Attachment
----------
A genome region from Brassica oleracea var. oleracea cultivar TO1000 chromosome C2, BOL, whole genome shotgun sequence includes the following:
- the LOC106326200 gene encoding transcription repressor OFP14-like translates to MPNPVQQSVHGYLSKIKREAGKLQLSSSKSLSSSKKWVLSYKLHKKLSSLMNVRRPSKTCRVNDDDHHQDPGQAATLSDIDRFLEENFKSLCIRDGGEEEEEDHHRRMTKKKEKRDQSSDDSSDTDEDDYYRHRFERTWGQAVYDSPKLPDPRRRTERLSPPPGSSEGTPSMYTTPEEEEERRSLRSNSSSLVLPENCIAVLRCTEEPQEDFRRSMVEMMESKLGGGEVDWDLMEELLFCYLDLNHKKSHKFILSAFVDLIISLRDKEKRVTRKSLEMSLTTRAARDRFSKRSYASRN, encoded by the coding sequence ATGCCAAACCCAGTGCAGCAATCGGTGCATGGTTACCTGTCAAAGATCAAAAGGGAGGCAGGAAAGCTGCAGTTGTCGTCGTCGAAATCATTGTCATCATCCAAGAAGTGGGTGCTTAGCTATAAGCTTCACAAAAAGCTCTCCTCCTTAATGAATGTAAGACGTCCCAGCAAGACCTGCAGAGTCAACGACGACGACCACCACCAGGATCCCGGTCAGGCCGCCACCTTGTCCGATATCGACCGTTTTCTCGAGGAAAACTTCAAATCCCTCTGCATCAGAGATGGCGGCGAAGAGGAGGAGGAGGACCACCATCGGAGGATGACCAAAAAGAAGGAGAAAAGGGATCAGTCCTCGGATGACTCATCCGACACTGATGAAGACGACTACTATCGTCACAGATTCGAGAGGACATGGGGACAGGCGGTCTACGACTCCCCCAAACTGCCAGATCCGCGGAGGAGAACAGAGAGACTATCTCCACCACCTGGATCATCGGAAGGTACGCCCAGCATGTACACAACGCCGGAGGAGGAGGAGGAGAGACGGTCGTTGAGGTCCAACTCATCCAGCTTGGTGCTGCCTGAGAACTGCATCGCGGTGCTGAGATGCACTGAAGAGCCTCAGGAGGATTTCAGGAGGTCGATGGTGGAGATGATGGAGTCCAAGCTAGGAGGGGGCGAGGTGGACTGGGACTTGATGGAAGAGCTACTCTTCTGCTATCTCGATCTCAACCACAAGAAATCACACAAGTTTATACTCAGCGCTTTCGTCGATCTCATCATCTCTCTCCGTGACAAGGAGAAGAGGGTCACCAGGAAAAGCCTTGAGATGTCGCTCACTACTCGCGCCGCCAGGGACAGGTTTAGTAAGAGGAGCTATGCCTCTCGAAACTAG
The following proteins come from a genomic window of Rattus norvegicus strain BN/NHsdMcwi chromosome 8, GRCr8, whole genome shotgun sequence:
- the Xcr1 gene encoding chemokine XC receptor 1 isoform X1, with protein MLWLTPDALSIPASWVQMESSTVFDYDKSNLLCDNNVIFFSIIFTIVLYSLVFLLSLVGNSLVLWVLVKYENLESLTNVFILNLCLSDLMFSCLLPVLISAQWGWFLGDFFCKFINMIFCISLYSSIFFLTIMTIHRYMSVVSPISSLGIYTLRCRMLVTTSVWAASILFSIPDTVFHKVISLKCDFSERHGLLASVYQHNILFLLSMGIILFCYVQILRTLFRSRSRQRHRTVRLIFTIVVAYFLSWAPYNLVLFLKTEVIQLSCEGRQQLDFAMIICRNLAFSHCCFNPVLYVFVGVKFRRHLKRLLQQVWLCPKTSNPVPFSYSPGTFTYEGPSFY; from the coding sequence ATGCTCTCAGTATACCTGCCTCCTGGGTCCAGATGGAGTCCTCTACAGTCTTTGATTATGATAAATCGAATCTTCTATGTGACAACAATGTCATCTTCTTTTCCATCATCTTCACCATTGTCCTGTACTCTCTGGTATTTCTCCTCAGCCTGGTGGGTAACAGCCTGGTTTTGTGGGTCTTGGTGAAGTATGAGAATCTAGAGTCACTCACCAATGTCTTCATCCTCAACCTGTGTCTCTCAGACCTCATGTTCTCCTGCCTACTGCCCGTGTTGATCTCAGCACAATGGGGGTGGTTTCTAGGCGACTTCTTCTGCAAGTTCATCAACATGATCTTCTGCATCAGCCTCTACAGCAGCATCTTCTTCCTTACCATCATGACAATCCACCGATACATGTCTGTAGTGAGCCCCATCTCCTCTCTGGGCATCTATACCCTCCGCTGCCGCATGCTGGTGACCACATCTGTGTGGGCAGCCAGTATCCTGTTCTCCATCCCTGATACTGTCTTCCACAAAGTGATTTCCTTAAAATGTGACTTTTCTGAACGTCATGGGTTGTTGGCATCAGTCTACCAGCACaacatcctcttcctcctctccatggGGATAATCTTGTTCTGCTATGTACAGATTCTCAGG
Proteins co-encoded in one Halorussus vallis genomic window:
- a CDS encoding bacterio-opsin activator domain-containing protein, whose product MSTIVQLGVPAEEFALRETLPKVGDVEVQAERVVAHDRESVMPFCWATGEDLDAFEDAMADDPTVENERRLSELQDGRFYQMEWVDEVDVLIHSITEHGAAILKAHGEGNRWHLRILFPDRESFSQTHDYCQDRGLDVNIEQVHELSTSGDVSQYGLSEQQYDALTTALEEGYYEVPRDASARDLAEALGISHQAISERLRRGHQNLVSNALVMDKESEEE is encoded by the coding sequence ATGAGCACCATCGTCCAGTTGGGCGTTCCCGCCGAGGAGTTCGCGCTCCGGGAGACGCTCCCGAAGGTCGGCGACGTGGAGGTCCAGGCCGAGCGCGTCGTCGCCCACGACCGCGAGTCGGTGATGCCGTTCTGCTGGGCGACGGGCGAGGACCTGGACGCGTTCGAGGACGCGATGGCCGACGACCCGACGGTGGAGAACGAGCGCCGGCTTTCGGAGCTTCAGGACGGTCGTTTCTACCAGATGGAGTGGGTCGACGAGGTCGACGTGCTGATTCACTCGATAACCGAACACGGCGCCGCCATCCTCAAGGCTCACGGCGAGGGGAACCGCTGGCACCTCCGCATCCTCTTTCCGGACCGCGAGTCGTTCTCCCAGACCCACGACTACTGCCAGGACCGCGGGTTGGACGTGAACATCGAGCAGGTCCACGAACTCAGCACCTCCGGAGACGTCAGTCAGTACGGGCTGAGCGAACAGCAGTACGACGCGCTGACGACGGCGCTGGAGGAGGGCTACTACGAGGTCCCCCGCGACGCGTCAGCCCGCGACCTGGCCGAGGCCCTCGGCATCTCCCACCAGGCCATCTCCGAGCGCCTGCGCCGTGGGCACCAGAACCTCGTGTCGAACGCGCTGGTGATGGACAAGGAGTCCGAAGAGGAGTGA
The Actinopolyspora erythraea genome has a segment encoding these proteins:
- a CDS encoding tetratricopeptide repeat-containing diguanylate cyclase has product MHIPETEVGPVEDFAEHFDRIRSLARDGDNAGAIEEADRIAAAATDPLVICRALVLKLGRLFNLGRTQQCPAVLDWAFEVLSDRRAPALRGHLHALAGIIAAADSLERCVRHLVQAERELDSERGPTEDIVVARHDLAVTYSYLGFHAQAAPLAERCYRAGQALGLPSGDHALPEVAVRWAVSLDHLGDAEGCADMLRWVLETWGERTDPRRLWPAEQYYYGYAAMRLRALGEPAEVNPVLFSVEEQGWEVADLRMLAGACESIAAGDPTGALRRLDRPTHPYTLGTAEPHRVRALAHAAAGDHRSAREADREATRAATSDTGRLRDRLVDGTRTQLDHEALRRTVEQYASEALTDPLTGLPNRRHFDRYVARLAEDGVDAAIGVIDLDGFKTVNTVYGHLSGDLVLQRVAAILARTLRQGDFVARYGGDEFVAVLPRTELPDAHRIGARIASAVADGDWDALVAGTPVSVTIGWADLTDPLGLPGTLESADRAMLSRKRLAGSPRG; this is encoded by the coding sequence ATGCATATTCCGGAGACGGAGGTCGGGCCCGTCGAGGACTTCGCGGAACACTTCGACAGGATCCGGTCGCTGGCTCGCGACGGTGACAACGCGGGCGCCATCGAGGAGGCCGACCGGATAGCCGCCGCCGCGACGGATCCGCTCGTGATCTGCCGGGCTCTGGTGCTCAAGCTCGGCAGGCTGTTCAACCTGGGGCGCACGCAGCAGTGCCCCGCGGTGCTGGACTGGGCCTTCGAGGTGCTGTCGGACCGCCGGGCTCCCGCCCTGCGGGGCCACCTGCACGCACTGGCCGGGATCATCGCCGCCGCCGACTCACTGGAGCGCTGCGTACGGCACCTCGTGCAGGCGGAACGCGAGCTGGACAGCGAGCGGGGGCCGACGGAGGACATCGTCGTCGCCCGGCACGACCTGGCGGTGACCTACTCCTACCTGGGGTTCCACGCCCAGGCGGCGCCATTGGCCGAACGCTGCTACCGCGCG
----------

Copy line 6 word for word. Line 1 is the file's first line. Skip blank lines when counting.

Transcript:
- a CDS encoding bacterio-opsin activator domain-containing protein, whose product MSTIVQLGVPAEEFALRETLPKVGDVEVQAERVVAHDRESVMPFCWATGEDLDAFEDAMADDPTVENERRLSELQDGRFYQMEWVDEVDVLIHSITEHGAAILKAHGEGNRWHLRILFPDRESFSQTHDYCQDRGLDVNIEQVHELSTSGDVSQYGLSEQQYDALTTALEEGYYEVPRDASARDLAEALGISHQAISERLRRGHQNLVSNALVMDKESEEE is encoded by the coding sequence ATGAGCACCATCGTCCAGTTGGGCGTTCCCGCCGAGGAGTTCGCGCTCCGGGAGACGCTCCCGAAGGTCGGCGACGTGGAGGTCCAGGCCGAGCGCGTCGTCGCCCACGACCGCGAGTCGGTGATGCCGTTCTGCTGGGCGACGGGCGAGGACCTGGACGCGTTCGAGGACGCGATGGCCGACGACCCGACGGTGGAGAACGAGCGCCGGCTTTCGGAGCTTCAGGACGGTCGTTTCTACCAGATGGAGTGGGTCGACGAGGTCGACGTGCTGATTCACTCGATAACCGAACACGGCGCCGCCATCCTCAAGGCTCACGGCGAGGGGAACCGCTGGCACCTCCGCATCCTCTTTCCGGACCGCGAGTCGTTCTCCCAGACCCACGACTACTGCCAGGACCGCGGGTTGGACGTGAACATCGAGCAGGTCCACGAACTCAGCACCTCCGGAGACGTCAGTCAGTACGGGCTGAGCGAACAGCAGTACGACGCGCTGACGACGGCGCTGGAGGAGGGCTACTACGAGGTCCCCCGCGACGCGTCAGCCCGCGACCTGGCCGAGGCCCTCGGCATCTCCCACCAGGCCATCTCCGAGCGCCTGCGCCGTGGGCACCAGAACCTCGTGTCGAACGCGCTGGTGATGGACAAGGAGTCCGAAGAGGAGTGA